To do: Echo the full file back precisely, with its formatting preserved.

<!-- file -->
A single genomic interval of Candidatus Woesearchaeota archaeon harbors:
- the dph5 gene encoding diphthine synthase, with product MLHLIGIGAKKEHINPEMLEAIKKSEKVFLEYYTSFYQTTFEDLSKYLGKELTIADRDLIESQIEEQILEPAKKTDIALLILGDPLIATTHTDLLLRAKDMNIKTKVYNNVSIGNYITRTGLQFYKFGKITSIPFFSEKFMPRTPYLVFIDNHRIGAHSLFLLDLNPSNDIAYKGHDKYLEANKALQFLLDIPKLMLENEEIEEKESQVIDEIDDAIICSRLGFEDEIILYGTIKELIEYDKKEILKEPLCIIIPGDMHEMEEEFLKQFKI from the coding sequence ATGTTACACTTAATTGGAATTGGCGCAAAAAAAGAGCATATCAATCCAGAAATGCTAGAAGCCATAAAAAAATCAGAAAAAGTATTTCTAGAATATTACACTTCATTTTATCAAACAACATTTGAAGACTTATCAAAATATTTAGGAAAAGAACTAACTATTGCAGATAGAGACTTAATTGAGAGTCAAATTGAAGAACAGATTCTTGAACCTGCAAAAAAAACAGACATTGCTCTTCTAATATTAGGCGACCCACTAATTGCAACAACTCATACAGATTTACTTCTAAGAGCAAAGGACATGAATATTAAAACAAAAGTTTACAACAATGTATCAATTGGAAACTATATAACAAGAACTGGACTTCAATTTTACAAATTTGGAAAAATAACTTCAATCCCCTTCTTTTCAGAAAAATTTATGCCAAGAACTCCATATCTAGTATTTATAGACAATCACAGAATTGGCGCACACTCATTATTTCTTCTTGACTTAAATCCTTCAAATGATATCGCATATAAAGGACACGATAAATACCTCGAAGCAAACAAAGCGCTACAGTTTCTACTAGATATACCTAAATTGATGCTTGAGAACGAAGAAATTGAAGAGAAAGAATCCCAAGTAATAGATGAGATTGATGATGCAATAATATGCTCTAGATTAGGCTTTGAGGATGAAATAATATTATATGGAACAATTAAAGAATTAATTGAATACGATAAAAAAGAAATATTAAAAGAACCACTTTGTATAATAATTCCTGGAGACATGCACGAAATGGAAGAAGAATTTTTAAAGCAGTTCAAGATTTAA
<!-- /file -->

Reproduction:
A single genomic interval of Candidatus Woesearchaeota archaeon harbors:
- the dph5 gene encoding diphthine synthase, with product MLHLIGIGAKKEHINPEMLEAIKKSEKVFLEYYTSFYQTTFEDLSKYLGKELTIADRDLIESQIEEQILEPAKKTDIALLILGDPLIATTHTDLLLRAKDMNIKTKVYNNVSIGNYITRTGLQFYKFGKITSIPFFSEKFMPRTPYLVFIDNHRIGAHSLFLLDLNPSNDIAYKGHDKYLEANKALQFLLDIPKLMLENEEIEEKESQVIDEIDDAIICSRLGFEDEIILYGTIKELIEYDKKEILKEPLCIIIPGDMHEMEEEFLKQFKI from the coding sequence ATGTTACACTTAATTGGAATTGGCGCAAAAAAAGAGCATATCAATCCAGAAATGCTAGAAGCCATAAAAAAATCAGAAAAAGTATTTCTAGAATATTACACTTCATTTTATCAAACAACATTTGAAGACTTATCAAAATATTTAGGAAAAGAACTAACTATTGCAGATAGAGACTTAATTGAGAGTCAAATTGAAGAACAGATTCTTGAACCTGCAAAAAAAACAGACATTGCTCTTCTAATATTAGGCGACCCACTAATTGCAACAACTCATACAGATTTACTTCTAAGAGCAAAGGACATGAATATTAAAACAAAAGTTTACAACAATGTATCAATTGGAAACTATATAACAAGAACTGGACTTCAATTTTACAAATTTGGAAAAATAACTTCAATCCCCTTCTTTTCAGAAAAATTTATGCCAAGAACTCCATATCTAGTATTTATAGACAATCACAGAATTGGCGCACACTCATTATTTCTTCTTGACTTAAATCCTTCAAATGATATCGCATATAAAGGACACGATAAATACCTCGAAGCAAACAAAGCGCTACAGTTTCTACTAGATATACCTAAATTGATGCTTGAGAACGAAGAAATTGAAGAGAAAGAATCCCAAGTAATAGATGAGATTGATGATGCAATAATATGCTCTAGATTAGGCTTTGAGGATGAAATAATATTATATGGAACAATTAAAGAATTAATTGAATACGATAAAAAAGAAATATTAAAAGAACCACTTTGTATAATAATTCCTGGAGACATGCACGAAATGGAAGAAGAATTTTTAAAGCAGTTCAAGATTTAA